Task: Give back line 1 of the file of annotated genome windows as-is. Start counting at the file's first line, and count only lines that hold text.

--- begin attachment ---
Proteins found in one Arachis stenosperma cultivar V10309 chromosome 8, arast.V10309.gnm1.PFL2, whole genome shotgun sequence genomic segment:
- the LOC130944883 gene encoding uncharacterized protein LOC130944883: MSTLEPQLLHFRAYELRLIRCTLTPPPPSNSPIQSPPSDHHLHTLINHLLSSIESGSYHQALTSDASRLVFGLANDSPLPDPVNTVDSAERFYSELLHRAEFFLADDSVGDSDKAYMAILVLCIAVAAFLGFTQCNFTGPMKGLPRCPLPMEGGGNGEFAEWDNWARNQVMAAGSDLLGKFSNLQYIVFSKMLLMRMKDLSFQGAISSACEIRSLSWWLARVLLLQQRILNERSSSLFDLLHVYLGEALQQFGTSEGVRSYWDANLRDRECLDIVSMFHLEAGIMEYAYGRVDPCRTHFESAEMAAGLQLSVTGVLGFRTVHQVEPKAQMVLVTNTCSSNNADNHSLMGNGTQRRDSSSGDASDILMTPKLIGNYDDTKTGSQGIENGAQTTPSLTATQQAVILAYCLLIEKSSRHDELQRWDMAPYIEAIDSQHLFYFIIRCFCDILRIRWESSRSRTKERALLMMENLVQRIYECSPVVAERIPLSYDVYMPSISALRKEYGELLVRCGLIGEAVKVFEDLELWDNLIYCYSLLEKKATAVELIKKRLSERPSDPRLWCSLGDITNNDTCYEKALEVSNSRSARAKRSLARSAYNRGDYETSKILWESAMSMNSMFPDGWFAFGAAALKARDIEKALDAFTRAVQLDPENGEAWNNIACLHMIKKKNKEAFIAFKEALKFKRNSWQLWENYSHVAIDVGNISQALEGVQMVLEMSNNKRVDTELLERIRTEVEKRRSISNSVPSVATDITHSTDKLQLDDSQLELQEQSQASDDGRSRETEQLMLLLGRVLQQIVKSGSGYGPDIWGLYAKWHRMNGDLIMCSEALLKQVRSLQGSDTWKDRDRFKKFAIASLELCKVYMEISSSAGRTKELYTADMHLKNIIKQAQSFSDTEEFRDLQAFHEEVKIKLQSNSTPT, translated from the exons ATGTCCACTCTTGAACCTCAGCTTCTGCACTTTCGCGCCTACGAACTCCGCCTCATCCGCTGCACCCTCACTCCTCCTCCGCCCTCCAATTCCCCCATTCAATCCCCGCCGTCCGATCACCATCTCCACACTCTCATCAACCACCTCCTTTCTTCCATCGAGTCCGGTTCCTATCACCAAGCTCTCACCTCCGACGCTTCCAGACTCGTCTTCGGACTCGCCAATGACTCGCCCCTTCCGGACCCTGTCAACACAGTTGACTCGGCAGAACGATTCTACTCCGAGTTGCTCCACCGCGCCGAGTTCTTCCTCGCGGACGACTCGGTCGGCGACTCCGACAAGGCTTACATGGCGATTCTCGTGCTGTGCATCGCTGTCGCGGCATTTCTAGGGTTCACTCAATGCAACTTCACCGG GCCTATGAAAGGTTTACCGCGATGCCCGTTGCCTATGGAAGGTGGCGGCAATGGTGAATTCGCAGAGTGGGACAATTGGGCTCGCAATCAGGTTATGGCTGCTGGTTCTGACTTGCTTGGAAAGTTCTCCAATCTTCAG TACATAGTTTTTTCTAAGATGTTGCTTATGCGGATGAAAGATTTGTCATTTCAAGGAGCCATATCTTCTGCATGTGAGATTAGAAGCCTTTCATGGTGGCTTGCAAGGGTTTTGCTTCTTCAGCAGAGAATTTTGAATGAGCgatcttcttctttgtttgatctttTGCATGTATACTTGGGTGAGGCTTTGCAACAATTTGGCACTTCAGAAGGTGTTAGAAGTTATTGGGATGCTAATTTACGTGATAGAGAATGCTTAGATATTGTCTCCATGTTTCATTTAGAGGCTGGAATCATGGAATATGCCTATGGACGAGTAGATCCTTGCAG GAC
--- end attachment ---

Proteins found in one Arachis stenosperma cultivar V10309 chromosome 8, arast.V10309.gnm1.PFL2, whole genome shotgun sequence genomic segment: